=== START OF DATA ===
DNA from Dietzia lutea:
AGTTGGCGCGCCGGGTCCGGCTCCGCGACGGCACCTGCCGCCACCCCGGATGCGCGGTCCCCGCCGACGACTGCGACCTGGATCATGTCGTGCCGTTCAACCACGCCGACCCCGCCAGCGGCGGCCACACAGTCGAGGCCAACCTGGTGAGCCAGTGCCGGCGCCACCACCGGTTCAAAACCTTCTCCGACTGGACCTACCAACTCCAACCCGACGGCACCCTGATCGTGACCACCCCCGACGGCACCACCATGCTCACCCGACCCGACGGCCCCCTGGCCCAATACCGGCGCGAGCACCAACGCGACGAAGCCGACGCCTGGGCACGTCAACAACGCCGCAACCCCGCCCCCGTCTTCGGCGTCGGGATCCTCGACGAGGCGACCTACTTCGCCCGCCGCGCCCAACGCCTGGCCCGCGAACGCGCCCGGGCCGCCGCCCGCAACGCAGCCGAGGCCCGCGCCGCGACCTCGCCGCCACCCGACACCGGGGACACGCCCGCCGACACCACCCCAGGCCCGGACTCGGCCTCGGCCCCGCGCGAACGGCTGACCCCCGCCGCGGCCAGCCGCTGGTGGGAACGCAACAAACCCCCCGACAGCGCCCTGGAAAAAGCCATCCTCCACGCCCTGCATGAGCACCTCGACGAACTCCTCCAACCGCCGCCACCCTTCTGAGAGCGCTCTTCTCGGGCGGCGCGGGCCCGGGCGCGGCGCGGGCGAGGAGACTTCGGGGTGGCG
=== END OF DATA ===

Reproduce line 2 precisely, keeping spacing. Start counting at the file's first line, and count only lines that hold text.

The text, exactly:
AGTTGGCGCGCCGGGTCCGGCTCCGCGACGGCACCTGCCGCCACCCCGGATGCGCGGTCCCCGCCGACGACTGCGACCTGGATCATGTCGTGCCGTTCAACCACGCCGACCCCGCCAGCGGCGGCCACACAGTCGAGGCCAACCTGGTGAGCCAGTGCCGGCGCCACCACCGGTTCAAAACCTTCTCCGACTGGACCTACCAACTCCAACCCGACGGCACCCTGATCGTGACCACCCCCGACGGCACCACCATGCTCACCCGACCCGACGGCCCCCTGGCCCAATACCGGCGCGAGCACCAACGCGACGAAGCCGACGCCTGGGCACGTCAACAACGCCGCAACCCCGCCCCCGTCTTCGGCGTCGGGATCCTCGACGAGGCGACCTACTTCGCCCGCCGCGCCCAACGCCTGGCCCGCGAACGCGCCCGGGCCGCCGCCCGCAACGCAGCCGAGGCCCGCGCCGCGACCTCGCCGCCACCCGACACCGGGGACACGCCCGCCGACACCACCCCAGGCCCGGACTCGGCCTCGGCCCCGCGCGAACGGCTGACCCCCGCCGCGGCCAGCCGCTGGTGGGAACGCAACAAACCCCCCGACAGCGCCCTGGAAAAAGCCATCCTCCACGCCCTGCATGAGCACCTCGACGAACTCCTCCAACCGCCGCCACCCTTCTGAGAGCGCTCTTCTCGGGCGGCGCGGGCCCGGGCGCGGCGCGGGCGAGGAGACTTCGGGGTGGCG